It’s normal to feel thirsty after eating spicy foods or performing strenuous exercise, especially when it’s hot. However, sometimes your thirst is stronger than usual and continues after you drink.
Causes may include:
- eating salty or spicy foods
- strenuous exercise
- significant loss of blood
- certain prescription medications, including lithium, diuretics, and certain antipsychotics
Frequent excessive thirst or thirst that can’t be quenched can be symptoms of serious medical conditions, such as:
- Dehydration: This occurs when you lack the proper amount of fluids for your body to function properly. Severe dehydration is life-threatening, especially for infants and young children. Dehydration can be caused by illness, profuse sweating, too much urine output, vomiting, or diarrhea.
- Diabetes mellitus: Excessive thirst can be caused by high blood sugar (hyperglycemia). It’s often one of the first noticeable symptoms of this type of diabetes.
- Diabetes insipidus: This form of diabetes occurs when your body can’t regulate fluids properly. This causes an imbalance and loss of water in your body, leading to excessive urination and thirst.
- Dipsogenic diabetes insipidus: This condition is caused by a defect in the thirst mechanism, resulting in increased thirst and liquid intake with frequent urination.
- Heart, liver, or kidney failure
- Sepsis: This is a dangerous illness caused by a severe inflammatory reaction from infection with bacteria or other germs.
To help diagnose the reason for your excessive, unresolved thirst, your doctor will request a complete medical history, including any previously diagnosed conditions. Be prepared to list all of your prescription and over-the-counter medications and supplements.
Some questions you may be asked include:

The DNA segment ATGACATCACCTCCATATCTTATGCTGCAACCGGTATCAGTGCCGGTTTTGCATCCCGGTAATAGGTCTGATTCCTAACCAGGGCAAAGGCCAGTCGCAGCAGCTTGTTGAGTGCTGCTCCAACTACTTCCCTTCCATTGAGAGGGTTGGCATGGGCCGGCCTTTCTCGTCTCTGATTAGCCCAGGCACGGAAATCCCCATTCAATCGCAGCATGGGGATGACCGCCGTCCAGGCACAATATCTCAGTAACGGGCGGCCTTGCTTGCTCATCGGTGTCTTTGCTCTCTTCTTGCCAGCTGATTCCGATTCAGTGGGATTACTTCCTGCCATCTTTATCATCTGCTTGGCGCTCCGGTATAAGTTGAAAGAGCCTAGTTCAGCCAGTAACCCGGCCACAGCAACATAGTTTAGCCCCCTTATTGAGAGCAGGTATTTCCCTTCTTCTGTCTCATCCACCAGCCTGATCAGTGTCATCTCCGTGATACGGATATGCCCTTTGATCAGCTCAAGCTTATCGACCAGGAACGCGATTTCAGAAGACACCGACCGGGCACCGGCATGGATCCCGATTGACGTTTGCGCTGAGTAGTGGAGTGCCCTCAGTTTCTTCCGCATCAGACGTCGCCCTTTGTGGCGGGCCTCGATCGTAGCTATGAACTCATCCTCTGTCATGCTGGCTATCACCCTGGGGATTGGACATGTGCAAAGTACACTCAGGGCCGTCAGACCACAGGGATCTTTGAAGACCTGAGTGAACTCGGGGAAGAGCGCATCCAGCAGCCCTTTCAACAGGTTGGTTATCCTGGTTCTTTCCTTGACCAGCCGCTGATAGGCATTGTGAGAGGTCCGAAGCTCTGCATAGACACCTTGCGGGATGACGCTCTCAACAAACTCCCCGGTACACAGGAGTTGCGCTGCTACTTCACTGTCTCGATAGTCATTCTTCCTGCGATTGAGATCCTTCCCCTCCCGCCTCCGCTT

- How long have you been aware of your symptoms?
- Are you also urinating more than usual?
- Did your symptoms begin slowly or suddenly?
- Does your thirst increase or decrease during certain times of the day?
- Have you made dietary or other lifestyle changes?
- Has your appetite for food been affected?
- Have you gained or lost weight?
- Have you recently had an injury or burn?
- Are you experiencing any bleeding or swelling?
- Have you had a fever?
- Have you been perspiring heavily?
In addition to a physical exam, your doctor may order blood and urine tests to help provide a diagnosis. These tests may include:
- blood glucose test
- blood count and blood differential tests
- urinalysis, urine osmolality, and urine electrolyte tests
- serum electrolyte and serum osmolality tests
Depending on the test results, your doctor may refer you to a specialist. Treatment and outlook will depend on the diagnosis.
To remain healthy, you need to drink fluid regularly throughout the day. You can increase your water intake by eating water-rich foods, such as:
A good way to know if you’re getting enough fluids is to check your urine. If it’s light in color, high in volume, and does not have a heavy smell, you are probably getting enough fluid.
Every organ, tissue, and cell in your body needs water. Water helps your body to:
- maintain a normal temperature
- lubricate and cushion your joints
- protect the brain and spinal cord
- rid your body of waste through perspiration, urination, and bowel movements
You need to take in extra fluids when you:
- are outdoors in hot weather
- are engaging in a rigorous activity
- have diarrhea
- are vomiting
- have a fever
If you fail to replenish the fluids you lose and fail to respond to your thirst by drinking fluids, you can become dehydrated.
When you try to quench excessive thirst, it’s possible to drink too much fluid. Taking in more water than you expel is called overhydration. This can occur when you drink too much liquid to compensate for fluid loss. It can also occur if you have disorders in the kidney, liver, or heart.
Overhydration can cause a severely low blood sodium level that could result in confusion and seizures, especially if it develops quickly.
Thirst is your body’s way of telling you that it’s low on fluids. In normal circumstances, you should be able to quench your thirst fairly quickly.
However, if your urge to drink remains constant, or does not go away after you drink, it may be a sign of a serious health problem, especially if combined with other symptoms. This constant urge to drink could also be a psychological problem.
You should consult with your doctor if: